- By: Candace McKibben
Since the spring of 2012, a significant part of my work at Big Bend Hospice has been to encourage important conversations and decisions regarding healthcare planning for the end of life or for a medical crisis. I had always understood that hospice work should include such matters, but had not fully caught the vision of our CEO, Cathy Atkison. Believing that hospice workers should be experts in all aspects of end-of-life care, she wanted us to be equipped to initiate and facilitate the sorts of discussions that help families better navigate the complex healthcare system and our intricate family networks for the best possible outcomes. Big Bend Hospice invested in my training through the reputable “Respecting Choices” model out of Lacrosse, Wisconsin. Their approach has been in development since 1985 and they have remarkable statistics for the number of people in their locale with Advance Directives, the number of people who get what they want at life’s end and not what they don’t want, and the number of loved ones with healthier bereavement outcomes.
It took me a while to warm up to the idea. Part of that may have been that I was just acknowledging the mortality of my parents. Slow study, I know! With them in their eighties and me in hospice work, you would have thought I would come to that realization sooner. But my head and heart were not in sync on the matter until health crises for both parents meant they needed to move to Tallahassee where I could better care for them.
Another reluctance on my part was figuring out how advance care planning might be ministerial. Again, slow on the uptake, but I realize now just how pastoral it is to help persons, families and those who matter most to them, to consider important decisions that we all will one day face regarding our health care and end-of-life logistics. And who better than trained clergy to ease into that conversation?
I have researched advance care planning, gone to and made presentations about advance care planning, done my own advance care planning, and worked with my own family in creating their advance care plans. As part of our Big Bend Hospice PEACE program, “Planning Early About Care at the End,” I have met with individuals, couples, and families to discuss how to talk with each other about such sensitive matters, how to complete advance directives, and other plans for a meaningful end. I have led Death Cafes for Big Bend Hospice since 2013, and our “Living, Loving, Leaving this Life Series” of presentations about the topic of death since 2016 to normalize conversations about death, the most common human event of all, besides birth.
So, imagine my surprise when in preparation for our upcoming community National Healthcare Decisions Day event at the Senior Center,, I read this statement by Dr. Diane Meier. She is a noted geriatrician and palliative care physician who directs our national Center to Advance Palliative Care. When asked at a conference on advance care planning in Melbourne, Australia, for some tips that might help get difficult conversations rolling, she said, “ I think encouraging people to talk about death is a mistake.” “What?” I asked out loud, though alone in my office.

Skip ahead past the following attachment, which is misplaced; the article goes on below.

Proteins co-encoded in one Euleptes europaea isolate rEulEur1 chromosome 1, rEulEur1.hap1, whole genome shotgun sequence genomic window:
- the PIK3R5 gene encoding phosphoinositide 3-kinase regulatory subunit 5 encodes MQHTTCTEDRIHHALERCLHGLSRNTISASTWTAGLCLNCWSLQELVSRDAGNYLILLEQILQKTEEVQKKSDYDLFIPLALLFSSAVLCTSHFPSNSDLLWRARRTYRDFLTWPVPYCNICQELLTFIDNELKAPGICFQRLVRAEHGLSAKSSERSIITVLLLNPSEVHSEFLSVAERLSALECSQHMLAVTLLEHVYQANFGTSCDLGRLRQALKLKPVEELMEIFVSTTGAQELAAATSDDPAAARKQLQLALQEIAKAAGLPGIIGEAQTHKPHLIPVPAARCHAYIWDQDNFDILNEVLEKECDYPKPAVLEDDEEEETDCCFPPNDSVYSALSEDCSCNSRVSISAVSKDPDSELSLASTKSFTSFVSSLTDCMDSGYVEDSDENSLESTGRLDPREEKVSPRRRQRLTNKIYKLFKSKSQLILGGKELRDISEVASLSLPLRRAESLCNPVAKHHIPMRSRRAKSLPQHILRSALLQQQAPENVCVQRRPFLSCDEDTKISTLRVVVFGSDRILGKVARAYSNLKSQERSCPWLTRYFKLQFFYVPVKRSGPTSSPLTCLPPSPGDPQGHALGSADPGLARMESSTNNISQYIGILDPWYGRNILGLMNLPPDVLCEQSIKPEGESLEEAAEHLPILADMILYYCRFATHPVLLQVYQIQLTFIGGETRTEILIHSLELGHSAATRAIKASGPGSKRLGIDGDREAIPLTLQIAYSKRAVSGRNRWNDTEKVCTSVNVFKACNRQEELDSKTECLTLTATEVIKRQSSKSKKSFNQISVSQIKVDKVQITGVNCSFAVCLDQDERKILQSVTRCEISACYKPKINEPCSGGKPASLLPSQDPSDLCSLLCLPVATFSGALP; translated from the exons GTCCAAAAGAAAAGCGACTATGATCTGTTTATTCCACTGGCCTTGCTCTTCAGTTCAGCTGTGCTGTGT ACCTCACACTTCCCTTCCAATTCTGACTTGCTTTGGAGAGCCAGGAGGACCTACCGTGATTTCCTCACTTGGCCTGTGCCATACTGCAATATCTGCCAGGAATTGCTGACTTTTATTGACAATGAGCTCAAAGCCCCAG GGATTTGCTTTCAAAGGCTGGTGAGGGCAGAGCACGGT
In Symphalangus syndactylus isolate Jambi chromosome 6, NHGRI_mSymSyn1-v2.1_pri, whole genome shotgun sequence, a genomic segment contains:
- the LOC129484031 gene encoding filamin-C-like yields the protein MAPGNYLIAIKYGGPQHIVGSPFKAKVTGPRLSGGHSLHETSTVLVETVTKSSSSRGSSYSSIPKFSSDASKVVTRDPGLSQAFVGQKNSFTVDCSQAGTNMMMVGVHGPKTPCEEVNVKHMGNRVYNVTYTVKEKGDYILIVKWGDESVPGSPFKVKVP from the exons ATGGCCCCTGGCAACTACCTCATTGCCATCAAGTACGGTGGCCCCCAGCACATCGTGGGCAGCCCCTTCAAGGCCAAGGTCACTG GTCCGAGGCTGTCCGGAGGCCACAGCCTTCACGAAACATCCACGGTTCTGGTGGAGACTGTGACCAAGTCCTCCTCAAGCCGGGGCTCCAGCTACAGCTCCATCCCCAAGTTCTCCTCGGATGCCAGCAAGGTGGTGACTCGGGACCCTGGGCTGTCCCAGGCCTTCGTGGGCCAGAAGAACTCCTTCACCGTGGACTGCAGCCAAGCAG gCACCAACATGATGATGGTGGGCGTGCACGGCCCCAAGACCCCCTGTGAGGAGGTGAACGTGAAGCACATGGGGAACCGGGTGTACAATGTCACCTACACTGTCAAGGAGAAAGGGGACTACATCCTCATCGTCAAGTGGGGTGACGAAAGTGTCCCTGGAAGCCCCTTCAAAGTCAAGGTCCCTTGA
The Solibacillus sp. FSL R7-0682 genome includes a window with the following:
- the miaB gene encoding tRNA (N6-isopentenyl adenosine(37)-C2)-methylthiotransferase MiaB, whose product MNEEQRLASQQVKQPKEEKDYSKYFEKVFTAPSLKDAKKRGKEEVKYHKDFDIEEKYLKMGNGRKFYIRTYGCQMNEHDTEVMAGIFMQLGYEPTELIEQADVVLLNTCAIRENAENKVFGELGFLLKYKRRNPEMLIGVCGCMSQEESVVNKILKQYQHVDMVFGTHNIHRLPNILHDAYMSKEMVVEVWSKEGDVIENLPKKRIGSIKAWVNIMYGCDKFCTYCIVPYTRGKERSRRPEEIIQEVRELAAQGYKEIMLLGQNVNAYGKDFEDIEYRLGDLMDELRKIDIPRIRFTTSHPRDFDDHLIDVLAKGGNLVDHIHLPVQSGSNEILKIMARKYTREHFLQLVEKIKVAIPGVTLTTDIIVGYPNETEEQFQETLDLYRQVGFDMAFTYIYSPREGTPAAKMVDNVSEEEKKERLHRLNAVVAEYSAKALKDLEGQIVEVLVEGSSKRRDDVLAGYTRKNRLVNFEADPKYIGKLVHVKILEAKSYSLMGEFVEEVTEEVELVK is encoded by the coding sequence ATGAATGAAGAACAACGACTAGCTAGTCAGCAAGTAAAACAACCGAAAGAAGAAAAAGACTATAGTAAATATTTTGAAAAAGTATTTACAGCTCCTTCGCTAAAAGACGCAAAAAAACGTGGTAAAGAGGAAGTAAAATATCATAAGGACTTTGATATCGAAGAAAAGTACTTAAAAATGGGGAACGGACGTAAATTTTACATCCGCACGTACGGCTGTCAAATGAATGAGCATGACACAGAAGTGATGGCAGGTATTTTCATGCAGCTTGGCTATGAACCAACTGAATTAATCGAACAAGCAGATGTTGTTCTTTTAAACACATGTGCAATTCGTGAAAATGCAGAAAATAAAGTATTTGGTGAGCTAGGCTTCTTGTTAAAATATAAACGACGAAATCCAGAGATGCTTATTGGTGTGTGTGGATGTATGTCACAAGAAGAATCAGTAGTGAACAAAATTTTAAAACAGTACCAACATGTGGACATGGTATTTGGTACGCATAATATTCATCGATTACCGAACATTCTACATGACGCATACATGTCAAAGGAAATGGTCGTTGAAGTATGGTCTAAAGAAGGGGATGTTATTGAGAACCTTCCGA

I found her statement shocking. It is precisely what I have been trying to do for the past six years! Meier goes on to say, “Talking about death is asking people to do something counter-intuitive and counter to our evolution as a species. Our survival as a species has been about pushing off death, not accepting it. That is a primal urge, not an intellectual or cognitive process.”
Her solution is to focus on the best possible life. What I hear her saying is not that we ignore advance care planning, but that we approach it from the perspective of living well for as long as we can. “Celebrating Life” is our theme for National Healthcare Decisions Day and our community task force, along with Big Bend Hospice, hope that you will join us as we consider ways to ensure that we live well. Our expert panel (please see impressive list to follow) will be on hand to offer their unique perspective about the process and value of advance care planning and to answer your questions.
If you go:
What: Celebrating Life: Community National Healthcare Decisions Day event – Free
Who: Adults of all ages and health conditions
When: Tuesday, April 17, 2018 at 6:00 PM – 7:30 PM
Where: Senior Center at 1400 North Monroe Street
Parking: Free valet, also limited parking on side streets and at Center
Presenters: Featured Speaker – Rev. Candace McKibben, Director of Faith Outreach at Big Bend Hospice
Expert Panel: Lauchlin Waldoch, Elder Law Attorney; Brant Copeland, D.Min., Pastor, First Presbyterian Church; Patricia Goodwin, LCSW, Retired Hospice Social Worker, Big Bend Hospice Volunteer, and Family Member; John E. Agens, Jr., MD, Florida State University College of Medicine; Moderator, Jean Munn, PhD, MSW, Florida State University College of Social Work
Host: Big Bend Hospice and the Community Advance Care Planning Encouragement Task Force
Contact: Rev. Candace McKibben, Big Bend Hospice, 850-671-6029 or email@example.com